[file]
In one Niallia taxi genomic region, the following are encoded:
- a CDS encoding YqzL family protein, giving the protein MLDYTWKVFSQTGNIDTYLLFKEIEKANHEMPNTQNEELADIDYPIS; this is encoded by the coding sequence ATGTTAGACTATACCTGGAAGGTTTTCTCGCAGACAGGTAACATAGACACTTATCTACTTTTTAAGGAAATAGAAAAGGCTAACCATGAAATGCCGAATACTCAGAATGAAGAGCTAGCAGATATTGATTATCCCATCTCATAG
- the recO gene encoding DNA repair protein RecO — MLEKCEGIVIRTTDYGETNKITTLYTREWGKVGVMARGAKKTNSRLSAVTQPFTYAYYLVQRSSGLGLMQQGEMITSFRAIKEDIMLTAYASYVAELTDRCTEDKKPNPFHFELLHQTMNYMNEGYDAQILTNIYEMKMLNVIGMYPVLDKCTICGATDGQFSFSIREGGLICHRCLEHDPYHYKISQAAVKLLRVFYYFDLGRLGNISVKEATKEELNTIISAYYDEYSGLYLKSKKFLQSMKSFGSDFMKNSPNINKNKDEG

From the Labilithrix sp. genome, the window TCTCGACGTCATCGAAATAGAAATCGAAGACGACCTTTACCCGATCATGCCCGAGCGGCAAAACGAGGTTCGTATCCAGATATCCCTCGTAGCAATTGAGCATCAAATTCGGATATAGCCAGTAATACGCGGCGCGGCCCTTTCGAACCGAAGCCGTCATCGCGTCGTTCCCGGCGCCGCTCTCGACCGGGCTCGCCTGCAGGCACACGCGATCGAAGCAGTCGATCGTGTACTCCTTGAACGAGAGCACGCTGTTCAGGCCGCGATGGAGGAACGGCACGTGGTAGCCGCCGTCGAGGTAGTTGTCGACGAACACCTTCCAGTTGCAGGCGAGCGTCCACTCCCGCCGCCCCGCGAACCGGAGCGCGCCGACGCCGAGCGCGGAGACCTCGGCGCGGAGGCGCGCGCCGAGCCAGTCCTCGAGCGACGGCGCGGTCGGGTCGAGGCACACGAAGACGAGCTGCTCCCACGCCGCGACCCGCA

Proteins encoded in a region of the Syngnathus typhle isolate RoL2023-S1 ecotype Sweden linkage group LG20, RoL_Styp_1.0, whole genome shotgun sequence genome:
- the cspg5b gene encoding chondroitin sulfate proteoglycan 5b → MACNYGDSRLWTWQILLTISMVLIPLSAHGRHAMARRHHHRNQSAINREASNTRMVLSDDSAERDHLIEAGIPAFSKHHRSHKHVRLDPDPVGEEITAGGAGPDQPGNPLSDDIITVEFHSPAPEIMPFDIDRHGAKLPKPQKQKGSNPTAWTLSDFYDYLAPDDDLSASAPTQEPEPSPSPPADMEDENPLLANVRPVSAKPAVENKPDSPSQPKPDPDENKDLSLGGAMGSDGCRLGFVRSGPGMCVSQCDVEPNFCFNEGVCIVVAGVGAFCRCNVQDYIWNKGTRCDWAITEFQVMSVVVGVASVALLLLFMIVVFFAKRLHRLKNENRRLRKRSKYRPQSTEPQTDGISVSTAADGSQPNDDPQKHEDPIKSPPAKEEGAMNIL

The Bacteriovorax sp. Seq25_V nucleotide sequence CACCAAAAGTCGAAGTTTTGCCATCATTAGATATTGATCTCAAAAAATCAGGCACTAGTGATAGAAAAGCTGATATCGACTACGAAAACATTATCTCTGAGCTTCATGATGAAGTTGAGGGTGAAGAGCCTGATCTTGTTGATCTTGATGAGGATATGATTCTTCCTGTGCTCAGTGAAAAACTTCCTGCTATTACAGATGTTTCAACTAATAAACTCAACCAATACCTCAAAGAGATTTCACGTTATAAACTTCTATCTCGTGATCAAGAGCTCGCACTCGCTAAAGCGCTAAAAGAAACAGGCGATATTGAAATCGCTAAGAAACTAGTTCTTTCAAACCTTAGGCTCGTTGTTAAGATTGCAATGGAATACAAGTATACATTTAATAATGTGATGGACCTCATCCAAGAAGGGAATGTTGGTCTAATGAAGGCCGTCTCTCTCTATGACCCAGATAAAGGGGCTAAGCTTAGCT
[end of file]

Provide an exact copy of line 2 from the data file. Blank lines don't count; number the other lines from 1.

- a CDS encoding YqzL family protein, giving the protein MLDYTWKVFSQTGNIDTYLLFKEIEKANHEMPNTQNEELADIDYPIS; this is encoded by the coding sequence ATGTTAGACTATACCTGGAAGGTTTTCTCGCAGACAGGTAACATAGACACTTATCTACTTTTTAAGGAAATAGAAAAGGCTAACCATGAAATGCCGAATACTCAGAATGAAGAGCTAGCAGATATTGATTATCCCATCTCATAG